Of Sheep and Dogs...

June 16, 2009 | By Modern D.

Tracy J. Libby shares more about the Border Collie breed....

There's an old joke in the sport of dogs about a man who was thinking of sending his Border Collie to a well-respected handler for some training. The punch line being, of course, that the man should leave the dog at home and go himself. Ironically, therein lies more truth than was intended.

Border Collies have been bred for hundreds of years with a single goal in mind: improved herding ability. Because of this, they are high-drive, high-energy dogs that move faster than the speed of gossip. Unmatched in brains, instinct, and endurance, they can do just about anything-and do it superbly. Someone once said they are so smart they can pick your pockets clean and leave you smiling about it. Picking pockets may be a good side gig, but their day job is "premier sheepdog." They are the working stiffs of the herding world, and they live it morning ‘til night.

Sheepdogs have been around in some form or fashion for thousands of years. Much of what is known about their origin and early history is based on nineteenth-century literary tales, a bit of archeological evidence, and a good deal of speculation. Biblical references, such as Job 30:1, refer to dogs with flocks. Roman scholar Marcus Terentius Varro (116 B.C. - 27 B.C.) wrote about the care and training of shepherd dogs, and about a sheepdog he procured as a watchdog. Dr. John Caius's book Treatise on Englishe Dogges, written in 1570, is considered one of the earliest references to working sheepdogs in Britain. Interestingly, his description, written more than 400 years ago, bears an uncanny resemblance to the working style of today's Border Collies.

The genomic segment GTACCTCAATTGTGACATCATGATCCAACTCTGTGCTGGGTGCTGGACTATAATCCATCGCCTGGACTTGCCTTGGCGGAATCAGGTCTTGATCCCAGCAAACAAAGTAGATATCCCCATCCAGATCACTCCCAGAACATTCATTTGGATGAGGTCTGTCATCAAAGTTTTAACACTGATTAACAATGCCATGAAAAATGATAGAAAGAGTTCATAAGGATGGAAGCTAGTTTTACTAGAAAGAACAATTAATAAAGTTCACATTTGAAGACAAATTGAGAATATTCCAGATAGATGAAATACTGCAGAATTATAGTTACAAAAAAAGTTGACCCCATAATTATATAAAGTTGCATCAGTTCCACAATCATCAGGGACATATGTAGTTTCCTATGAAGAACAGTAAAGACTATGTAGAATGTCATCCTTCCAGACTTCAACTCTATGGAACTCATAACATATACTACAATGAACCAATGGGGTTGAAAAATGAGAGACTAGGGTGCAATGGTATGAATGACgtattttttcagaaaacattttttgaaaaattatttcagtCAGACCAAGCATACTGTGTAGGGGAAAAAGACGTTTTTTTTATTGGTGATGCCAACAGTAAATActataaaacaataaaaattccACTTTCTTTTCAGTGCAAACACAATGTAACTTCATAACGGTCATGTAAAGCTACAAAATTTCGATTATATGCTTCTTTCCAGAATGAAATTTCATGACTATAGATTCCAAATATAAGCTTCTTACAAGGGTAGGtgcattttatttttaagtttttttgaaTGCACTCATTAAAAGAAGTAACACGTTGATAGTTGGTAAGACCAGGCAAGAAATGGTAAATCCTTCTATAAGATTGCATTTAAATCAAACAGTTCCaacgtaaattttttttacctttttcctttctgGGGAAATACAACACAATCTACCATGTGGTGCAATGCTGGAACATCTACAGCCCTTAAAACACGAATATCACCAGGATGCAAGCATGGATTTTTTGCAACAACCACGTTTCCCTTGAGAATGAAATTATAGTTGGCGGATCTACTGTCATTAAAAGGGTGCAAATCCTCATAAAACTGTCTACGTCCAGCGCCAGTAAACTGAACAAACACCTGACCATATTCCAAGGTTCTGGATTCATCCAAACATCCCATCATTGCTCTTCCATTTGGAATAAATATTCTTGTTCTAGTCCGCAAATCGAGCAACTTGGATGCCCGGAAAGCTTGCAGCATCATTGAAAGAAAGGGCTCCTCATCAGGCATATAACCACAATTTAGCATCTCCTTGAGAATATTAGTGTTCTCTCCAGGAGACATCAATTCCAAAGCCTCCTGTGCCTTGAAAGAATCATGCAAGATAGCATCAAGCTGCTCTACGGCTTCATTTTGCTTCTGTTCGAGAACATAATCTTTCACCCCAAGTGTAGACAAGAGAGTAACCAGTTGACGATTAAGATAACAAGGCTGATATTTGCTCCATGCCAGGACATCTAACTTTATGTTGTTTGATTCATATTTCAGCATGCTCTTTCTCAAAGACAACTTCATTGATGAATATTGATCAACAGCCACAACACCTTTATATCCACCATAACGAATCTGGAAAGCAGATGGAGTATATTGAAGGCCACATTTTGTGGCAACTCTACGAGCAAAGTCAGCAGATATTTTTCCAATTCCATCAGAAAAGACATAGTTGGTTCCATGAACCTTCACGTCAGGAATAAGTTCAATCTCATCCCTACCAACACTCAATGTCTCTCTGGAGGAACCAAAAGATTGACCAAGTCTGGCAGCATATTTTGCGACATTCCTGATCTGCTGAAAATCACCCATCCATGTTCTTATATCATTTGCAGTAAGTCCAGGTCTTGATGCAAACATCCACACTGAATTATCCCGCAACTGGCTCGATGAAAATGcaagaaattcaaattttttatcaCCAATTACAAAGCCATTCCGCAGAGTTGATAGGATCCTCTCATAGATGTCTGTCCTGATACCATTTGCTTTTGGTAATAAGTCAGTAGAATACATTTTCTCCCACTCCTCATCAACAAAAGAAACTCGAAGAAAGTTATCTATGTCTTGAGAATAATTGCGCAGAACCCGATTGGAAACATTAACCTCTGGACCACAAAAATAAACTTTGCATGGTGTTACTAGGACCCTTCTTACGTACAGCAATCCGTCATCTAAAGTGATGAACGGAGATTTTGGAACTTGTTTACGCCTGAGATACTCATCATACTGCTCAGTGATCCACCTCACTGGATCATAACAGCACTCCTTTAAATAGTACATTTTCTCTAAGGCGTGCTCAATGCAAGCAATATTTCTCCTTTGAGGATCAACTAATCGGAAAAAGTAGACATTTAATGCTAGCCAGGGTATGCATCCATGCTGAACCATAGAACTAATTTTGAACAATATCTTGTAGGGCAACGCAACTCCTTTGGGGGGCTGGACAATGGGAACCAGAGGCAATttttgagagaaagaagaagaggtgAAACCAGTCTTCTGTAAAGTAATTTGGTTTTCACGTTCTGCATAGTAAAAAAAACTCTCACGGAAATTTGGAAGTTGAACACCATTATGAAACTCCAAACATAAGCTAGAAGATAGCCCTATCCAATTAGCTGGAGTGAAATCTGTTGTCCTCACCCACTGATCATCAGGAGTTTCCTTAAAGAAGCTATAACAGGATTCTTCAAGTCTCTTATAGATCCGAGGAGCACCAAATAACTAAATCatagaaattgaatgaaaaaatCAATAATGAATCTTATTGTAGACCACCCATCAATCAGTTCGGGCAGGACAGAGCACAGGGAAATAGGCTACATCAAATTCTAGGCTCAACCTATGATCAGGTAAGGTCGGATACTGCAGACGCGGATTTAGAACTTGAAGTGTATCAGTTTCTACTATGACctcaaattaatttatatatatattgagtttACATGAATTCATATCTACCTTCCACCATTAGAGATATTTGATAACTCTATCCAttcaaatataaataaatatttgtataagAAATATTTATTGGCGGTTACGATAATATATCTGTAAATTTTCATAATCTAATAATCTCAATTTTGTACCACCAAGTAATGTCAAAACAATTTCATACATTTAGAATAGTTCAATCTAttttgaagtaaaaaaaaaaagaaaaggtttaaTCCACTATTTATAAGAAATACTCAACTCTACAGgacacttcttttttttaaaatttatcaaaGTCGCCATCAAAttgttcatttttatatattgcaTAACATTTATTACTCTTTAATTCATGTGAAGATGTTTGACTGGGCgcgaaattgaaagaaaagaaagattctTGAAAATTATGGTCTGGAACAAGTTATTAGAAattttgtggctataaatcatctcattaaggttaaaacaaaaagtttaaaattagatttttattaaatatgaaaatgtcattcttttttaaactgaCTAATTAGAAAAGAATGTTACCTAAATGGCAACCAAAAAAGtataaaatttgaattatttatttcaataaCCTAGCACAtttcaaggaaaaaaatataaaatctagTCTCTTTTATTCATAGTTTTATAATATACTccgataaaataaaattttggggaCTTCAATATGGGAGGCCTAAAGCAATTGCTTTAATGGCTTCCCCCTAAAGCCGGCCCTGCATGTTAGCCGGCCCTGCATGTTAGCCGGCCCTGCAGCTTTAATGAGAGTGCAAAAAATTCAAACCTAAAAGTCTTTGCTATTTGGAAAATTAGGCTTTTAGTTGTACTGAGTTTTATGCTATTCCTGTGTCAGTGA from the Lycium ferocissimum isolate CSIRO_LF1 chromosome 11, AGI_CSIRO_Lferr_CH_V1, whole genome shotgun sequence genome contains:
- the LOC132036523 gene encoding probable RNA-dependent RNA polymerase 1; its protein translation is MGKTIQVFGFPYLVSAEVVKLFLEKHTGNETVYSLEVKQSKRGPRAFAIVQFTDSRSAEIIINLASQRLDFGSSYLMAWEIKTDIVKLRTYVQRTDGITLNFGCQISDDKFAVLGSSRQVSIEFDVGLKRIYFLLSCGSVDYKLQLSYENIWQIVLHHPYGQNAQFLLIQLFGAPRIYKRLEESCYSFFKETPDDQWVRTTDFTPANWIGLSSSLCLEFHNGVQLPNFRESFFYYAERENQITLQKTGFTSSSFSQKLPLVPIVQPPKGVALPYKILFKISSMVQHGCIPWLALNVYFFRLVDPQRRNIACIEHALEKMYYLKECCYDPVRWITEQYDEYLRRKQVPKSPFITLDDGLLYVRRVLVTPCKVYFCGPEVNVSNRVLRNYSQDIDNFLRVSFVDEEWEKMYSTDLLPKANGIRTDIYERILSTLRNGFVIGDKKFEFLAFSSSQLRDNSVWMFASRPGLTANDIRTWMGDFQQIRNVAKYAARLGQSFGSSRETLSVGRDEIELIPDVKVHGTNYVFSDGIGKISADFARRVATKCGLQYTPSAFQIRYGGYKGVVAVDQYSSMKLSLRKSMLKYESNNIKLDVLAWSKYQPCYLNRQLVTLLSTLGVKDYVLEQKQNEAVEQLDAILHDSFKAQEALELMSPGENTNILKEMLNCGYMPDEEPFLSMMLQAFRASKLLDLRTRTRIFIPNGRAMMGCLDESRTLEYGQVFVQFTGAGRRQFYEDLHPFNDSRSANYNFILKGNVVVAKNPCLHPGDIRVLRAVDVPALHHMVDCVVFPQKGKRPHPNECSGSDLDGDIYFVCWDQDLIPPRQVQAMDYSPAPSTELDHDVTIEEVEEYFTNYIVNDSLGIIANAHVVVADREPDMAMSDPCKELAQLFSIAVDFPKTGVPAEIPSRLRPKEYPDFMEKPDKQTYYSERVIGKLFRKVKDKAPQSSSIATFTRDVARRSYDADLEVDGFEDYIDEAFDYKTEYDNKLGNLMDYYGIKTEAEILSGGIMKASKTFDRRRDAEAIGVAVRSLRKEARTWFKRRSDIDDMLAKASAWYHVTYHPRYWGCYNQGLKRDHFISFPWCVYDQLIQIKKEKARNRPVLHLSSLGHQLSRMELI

The earliest sheepdogs, in all probability, descended from guard dogs similar to those that accompanied the Romans when they invaded Britain in A.D. 43. These dogs were most likely crossed-intentionally or unintentionally-with other dogs, including the herding Spitz-type dogs belonging to the Vikings who invaded Britain between the eighth and ninth centuries.

Read the rest of this article at: www.moderndogmagazine.com/breeds/border-collie
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